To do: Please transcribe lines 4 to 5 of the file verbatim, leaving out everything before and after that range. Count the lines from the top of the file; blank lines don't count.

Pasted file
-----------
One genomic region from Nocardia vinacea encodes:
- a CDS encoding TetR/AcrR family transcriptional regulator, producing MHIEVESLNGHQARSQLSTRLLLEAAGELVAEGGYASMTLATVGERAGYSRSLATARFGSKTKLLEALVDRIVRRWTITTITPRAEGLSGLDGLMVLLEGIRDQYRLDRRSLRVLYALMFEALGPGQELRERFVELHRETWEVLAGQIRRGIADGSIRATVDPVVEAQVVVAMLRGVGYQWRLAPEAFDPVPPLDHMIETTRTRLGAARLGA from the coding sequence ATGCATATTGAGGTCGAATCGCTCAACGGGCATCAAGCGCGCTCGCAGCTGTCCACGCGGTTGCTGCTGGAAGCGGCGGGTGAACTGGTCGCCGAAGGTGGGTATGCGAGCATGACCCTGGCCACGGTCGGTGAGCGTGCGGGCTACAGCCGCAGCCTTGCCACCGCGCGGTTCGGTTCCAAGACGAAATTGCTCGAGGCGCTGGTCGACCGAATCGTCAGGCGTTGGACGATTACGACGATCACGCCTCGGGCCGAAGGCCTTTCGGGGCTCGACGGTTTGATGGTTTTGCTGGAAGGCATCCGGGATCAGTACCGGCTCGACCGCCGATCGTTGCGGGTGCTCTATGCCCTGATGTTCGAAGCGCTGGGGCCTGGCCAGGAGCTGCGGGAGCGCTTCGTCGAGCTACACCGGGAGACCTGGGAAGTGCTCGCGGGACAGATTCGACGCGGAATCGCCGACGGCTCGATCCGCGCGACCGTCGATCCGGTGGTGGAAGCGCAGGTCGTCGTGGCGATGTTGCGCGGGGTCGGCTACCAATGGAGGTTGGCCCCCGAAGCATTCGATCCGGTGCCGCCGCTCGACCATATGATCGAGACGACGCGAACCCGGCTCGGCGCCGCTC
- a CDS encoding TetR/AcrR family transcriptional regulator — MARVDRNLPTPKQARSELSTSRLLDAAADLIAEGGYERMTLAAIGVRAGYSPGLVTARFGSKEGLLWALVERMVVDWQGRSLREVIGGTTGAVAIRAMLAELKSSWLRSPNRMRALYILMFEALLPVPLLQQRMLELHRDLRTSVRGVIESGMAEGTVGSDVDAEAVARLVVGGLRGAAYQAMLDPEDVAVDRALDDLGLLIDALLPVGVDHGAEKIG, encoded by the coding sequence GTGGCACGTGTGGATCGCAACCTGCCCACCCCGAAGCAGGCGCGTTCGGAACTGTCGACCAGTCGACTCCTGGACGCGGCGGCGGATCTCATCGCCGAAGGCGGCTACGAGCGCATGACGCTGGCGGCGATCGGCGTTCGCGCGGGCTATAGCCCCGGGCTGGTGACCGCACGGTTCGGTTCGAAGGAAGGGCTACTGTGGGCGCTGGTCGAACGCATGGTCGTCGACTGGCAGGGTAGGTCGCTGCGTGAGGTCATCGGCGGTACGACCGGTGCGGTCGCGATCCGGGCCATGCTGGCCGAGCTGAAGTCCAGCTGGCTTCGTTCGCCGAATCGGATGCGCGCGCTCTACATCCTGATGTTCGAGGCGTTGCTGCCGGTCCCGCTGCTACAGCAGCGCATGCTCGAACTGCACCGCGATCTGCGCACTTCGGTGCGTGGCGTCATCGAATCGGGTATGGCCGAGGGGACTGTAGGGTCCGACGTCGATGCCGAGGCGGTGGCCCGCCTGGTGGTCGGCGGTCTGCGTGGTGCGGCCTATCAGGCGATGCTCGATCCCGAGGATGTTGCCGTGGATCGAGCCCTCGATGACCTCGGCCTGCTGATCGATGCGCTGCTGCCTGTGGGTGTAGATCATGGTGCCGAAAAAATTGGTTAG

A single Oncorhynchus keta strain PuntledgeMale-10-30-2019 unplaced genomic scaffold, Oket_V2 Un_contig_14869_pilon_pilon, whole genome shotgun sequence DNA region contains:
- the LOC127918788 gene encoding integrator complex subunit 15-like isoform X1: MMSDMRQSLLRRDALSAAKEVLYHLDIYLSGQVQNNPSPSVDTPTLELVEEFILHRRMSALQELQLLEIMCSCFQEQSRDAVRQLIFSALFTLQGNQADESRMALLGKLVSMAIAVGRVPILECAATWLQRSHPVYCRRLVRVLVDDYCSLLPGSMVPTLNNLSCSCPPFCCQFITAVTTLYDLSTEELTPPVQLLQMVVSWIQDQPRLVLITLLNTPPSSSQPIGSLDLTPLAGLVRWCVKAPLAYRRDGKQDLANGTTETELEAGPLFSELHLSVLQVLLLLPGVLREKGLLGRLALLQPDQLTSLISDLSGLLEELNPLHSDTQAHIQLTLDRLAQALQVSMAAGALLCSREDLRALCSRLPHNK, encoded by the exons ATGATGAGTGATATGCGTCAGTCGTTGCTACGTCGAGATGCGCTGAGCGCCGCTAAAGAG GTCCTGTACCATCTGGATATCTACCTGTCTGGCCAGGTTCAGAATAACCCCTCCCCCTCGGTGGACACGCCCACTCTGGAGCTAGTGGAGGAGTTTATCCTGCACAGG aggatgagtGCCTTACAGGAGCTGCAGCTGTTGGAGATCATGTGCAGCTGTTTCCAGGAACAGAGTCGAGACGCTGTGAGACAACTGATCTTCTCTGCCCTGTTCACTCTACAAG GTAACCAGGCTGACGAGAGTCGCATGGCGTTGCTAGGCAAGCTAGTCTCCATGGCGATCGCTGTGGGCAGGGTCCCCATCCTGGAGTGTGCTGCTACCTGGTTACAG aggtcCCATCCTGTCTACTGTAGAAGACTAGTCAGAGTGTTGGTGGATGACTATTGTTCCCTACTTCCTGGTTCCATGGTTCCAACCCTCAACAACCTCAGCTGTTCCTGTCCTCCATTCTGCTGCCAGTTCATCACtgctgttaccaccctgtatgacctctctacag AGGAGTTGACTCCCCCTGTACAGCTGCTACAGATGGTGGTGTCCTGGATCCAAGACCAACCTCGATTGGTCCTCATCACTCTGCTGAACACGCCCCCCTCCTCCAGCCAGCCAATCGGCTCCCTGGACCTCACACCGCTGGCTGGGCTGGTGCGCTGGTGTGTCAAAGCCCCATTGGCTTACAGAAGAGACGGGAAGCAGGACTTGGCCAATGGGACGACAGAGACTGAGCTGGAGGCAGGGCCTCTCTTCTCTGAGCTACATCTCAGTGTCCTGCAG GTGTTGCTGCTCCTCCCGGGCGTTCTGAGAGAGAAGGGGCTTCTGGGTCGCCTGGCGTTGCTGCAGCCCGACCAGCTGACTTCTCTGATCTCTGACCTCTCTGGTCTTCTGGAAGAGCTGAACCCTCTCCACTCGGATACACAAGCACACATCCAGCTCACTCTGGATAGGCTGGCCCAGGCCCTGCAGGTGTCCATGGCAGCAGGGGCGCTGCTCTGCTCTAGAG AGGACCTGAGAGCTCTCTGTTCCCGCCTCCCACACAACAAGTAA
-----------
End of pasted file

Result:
A single Oncorhynchus keta strain PuntledgeMale-10-30-2019 unplaced genomic scaffold, Oket_V2 Un_contig_14869_pilon_pilon, whole genome shotgun sequence DNA region contains:
- the LOC127918788 gene encoding integrator complex subunit 15-like isoform X1: MMSDMRQSLLRRDALSAAKEVLYHLDIYLSGQVQNNPSPSVDTPTLELVEEFILHRRMSALQELQLLEIMCSCFQEQSRDAVRQLIFSALFTLQGNQADESRMALLGKLVSMAIAVGRVPILECAATWLQRSHPVYCRRLVRVLVDDYCSLLPGSMVPTLNNLSCSCPPFCCQFITAVTTLYDLSTEELTPPVQLLQMVVSWIQDQPRLVLITLLNTPPSSSQPIGSLDLTPLAGLVRWCVKAPLAYRRDGKQDLANGTTETELEAGPLFSELHLSVLQVLLLLPGVLREKGLLGRLALLQPDQLTSLISDLSGLLEELNPLHSDTQAHIQLTLDRLAQALQVSMAAGALLCSREDLRALCSRLPHNK, encoded by the exons ATGATGAGTGATATGCGTCAGTCGTTGCTACGTCGAGATGCGCTGAGCGCCGCTAAAGAG GTCCTGTACCATCTGGATATCTACCTGTCTGGCCAGGTTCAGAATAACCCCTCCCCCTCGGTGGACACGCCCACTCTGGAGCTAGTGGAGGAGTTTATCCTGCACAGG aggatgagtGCCTTACAGGAGCTGCAGCTGTTGGAGATCATGTGCAGCTGTTTCCAGGAACAGAGTCGAGACGCTGTGAGACAACTGATCTTCTCTGCCCTGTTCACTCTACAAG GTAACCAGGCTGACGAGAGTCGCATGGCGTTGCTAGGCAAGCTAGTCTCCATGGCGATCGCTGTGGGCAGGGTCCCCATCCTGGAGTGTGCTGCTACCTGGTTACAG aggtcCCATCCTGTCTACTGTAGAAGACTAGTCAGAGTGTTGGTGGATGACTATTGTTCCCTACTTCCTGGTTCCATGGTTCCAACCCTCAACAACCTCAGCTGTTCCTGTCCTCCATTCTGCTGCCAGTTCATCACtgctgttaccaccctgtatgacctctctacag AGGAGTTGACTCCCCCTGTACAGCTGCTACAGATGGTGGTGTCCTGGATCCAAGACCAACCTCGATTGGTCCTCATCACTCTGCTGAACACGCCCCCCTCCTCCAGCCAGCCAATCGGCTCCCTGGACCTCACACCGCTGGCTGGGCTGGTGCGCTGGTGTGTCAAAGCCCCATTGGCTTACAGAAGAGACGGGAAGCAGGACTTGGCCAATGGGACGACAGAGACTGAGCTGGAGGCAGGGCCTCTCTTCTCTGAGCTACATCTCAGTGTCCTGCAG GTGTTGCTGCTCCTCCCGGGCGTTCTGAGAGAGAAGGGGCTTCTGGGTCGCCTGGCGTTGCTGCAGCCCGACCAGCTGACTTCTCTGATCTCTGACCTCTCTGGTCTTCTGGAAGAGCTGAACCCTCTCCACTCGGATACACAAGCACACATCCAGCTCACTCTGGATAGGCTGGCCCAGGCCCTGCAGGTGTCCATGGCAGCAGGGGCGCTGCTCTGCTCTAGAG AGGACCTGAGAGCTCTCTGTTCCCGCCTCCCACACAACAAGTAA